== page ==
We didn’t have a “Perfect Game” going, only because Reds’ right fielder Jay Bruce had walked with two outs in the 5th. It was the only blemish on Doc’s ledger as he now mowed down three straight hitters in both the 7th and 8th innings. The score had not changed, and so we went to the top of the 9th with the Phillies up 4-0, and a no-hitter intact.

Jay Bruce walked with 2-outs in the 5th. It would be Halladay’s only blemish on the historic night.

This was new territory for me. I figured that I had attended hundreds of Phillies games over the fourty 1971-2010 seasons. But I had never been this close to a no-hitter before. Not even close. To have it be happening in the already electrified atmosphere of the playoffs just made the experience even more surreal.

The crowd was on its feat the entire 9th inning as Doc took the mound, pitching to catcher Carlos “Chooch” Ruiz. Chooch was an outstanding defensive catcher, quick and agile, with a strong arm. Offensively he was more of a clutch-hitter, often coming up with big hits at key moments. Pitchers love throwing to him, and Halladay was no different.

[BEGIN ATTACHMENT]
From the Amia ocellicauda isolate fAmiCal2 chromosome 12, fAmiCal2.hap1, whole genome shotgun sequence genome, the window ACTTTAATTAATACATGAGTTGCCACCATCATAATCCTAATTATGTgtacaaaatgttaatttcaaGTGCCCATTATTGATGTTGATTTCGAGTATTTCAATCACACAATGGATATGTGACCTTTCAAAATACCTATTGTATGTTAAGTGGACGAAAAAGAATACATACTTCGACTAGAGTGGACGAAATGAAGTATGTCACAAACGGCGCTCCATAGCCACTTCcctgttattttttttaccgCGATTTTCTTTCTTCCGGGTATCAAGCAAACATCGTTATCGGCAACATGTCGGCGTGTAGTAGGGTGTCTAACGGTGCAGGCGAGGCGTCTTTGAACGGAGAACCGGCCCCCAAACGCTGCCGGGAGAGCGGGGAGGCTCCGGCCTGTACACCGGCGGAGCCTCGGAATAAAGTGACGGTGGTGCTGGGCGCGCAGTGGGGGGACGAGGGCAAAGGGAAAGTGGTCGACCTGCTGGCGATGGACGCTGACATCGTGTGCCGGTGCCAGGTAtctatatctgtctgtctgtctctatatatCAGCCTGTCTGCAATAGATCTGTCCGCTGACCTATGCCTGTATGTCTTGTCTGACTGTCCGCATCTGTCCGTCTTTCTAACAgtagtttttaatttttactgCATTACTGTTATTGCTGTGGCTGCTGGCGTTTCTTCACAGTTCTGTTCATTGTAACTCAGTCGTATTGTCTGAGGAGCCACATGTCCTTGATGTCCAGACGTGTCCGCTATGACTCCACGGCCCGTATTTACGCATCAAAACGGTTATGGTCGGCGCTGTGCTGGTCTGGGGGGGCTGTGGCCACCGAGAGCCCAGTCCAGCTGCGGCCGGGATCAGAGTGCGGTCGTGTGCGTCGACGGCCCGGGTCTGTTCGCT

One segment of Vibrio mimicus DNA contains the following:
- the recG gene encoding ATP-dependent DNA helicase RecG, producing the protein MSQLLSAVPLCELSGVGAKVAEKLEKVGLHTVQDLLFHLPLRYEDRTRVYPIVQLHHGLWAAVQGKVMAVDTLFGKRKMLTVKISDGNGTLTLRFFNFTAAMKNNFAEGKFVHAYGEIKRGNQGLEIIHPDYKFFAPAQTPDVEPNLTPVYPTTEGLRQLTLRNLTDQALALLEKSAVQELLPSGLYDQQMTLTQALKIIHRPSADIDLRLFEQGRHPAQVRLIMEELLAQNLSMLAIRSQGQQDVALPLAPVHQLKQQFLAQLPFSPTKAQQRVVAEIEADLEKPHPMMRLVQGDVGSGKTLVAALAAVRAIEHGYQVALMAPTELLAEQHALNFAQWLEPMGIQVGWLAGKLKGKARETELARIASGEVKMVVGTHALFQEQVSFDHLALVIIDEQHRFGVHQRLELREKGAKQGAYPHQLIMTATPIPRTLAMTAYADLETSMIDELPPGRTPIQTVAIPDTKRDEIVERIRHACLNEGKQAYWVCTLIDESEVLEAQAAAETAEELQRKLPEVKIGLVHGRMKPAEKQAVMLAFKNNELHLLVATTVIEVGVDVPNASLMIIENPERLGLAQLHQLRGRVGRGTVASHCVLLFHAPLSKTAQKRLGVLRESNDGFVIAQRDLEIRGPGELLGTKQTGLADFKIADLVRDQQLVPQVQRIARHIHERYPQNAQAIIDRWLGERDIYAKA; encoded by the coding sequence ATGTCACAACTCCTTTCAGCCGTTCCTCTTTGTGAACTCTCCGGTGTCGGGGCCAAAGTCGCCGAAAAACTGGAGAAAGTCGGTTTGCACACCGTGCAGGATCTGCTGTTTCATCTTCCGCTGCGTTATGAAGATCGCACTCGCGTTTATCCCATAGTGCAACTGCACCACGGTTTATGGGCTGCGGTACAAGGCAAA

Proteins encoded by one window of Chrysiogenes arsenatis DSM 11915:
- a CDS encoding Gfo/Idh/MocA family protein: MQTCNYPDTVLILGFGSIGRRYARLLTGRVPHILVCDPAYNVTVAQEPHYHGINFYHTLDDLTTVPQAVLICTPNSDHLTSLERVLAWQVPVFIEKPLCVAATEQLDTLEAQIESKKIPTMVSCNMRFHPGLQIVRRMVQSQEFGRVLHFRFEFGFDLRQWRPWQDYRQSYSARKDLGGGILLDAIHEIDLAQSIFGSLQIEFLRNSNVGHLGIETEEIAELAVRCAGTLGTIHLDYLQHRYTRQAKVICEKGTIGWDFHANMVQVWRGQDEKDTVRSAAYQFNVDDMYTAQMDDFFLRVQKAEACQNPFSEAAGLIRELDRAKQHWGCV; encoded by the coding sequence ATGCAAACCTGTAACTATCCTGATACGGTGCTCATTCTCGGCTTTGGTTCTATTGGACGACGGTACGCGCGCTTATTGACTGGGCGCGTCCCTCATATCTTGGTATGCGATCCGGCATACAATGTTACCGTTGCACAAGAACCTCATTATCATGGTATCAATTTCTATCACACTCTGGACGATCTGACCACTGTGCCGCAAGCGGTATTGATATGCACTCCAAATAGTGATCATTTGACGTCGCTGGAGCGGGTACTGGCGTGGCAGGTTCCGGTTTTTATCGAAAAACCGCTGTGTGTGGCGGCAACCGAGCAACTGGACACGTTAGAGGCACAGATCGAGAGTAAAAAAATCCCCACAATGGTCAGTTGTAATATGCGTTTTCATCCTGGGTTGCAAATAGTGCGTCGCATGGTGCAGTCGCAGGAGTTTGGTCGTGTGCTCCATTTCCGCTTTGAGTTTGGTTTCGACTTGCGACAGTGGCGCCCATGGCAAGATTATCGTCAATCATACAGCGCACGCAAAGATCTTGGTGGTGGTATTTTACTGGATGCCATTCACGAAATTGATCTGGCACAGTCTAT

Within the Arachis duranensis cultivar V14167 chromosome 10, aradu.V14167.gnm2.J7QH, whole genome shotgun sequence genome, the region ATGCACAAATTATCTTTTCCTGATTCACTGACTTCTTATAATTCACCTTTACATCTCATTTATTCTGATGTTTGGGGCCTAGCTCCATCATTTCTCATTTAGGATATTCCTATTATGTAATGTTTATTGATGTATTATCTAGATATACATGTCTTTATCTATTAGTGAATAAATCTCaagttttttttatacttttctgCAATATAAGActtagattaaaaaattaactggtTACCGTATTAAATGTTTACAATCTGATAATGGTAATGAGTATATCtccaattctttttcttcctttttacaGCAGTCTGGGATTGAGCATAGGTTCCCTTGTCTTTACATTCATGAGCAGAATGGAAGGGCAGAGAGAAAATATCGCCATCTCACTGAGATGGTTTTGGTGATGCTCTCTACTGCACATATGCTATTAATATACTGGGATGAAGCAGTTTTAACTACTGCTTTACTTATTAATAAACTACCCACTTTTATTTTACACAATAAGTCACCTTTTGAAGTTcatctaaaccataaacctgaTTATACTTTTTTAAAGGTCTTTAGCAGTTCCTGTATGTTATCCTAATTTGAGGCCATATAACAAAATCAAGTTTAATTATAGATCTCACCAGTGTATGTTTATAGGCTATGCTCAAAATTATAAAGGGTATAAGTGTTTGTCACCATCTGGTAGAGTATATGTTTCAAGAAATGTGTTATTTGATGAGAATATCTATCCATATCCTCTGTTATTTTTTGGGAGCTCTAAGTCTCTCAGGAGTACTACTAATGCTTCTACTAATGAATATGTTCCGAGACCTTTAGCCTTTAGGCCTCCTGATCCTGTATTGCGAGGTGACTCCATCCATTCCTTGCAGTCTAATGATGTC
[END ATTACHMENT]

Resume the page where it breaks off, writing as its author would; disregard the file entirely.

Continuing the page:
Carlos “Chooch” Ruiz would prove a hero at the end.

Chooch’s counterpart with Cincy, catcher Ramon Hernandez, led off the top of the 9th and popped up easily to 2nd baseman Chase Utley. One out, and the crowd all around us was in a frenzy. Reds manager Dusty Baker sent up a pinch-hitter, Miguel Cairo, to hit for relief pitcher Bill Bray.

Cairo was a 36-year old veteran who had hit right-handers at a .304 clip during the regular season, and who had tortured Philleis pitching with a .571 batting average (8-14) in 2010. The Reds skipper was looking for someone, anyone, to light a spark by breaking up this no-hitter, and Cairo seemed a good candidate.

He wasn’t. Halladay overmatched him as well, forcing a foul popup to 3rd baseman Wilson Valdez. Two outs, and the crowd roared as one. It would later be determined that there were 46,411 of us there that night, which meant that Citizens Bank Park was more than 6% over its regular capacity.

In that moment, we were one. Every fan stood clapping, shouting encouragement, trying to give Doc an emotional lift, pushing for the finish that we wanted by the sheer force of our combined will.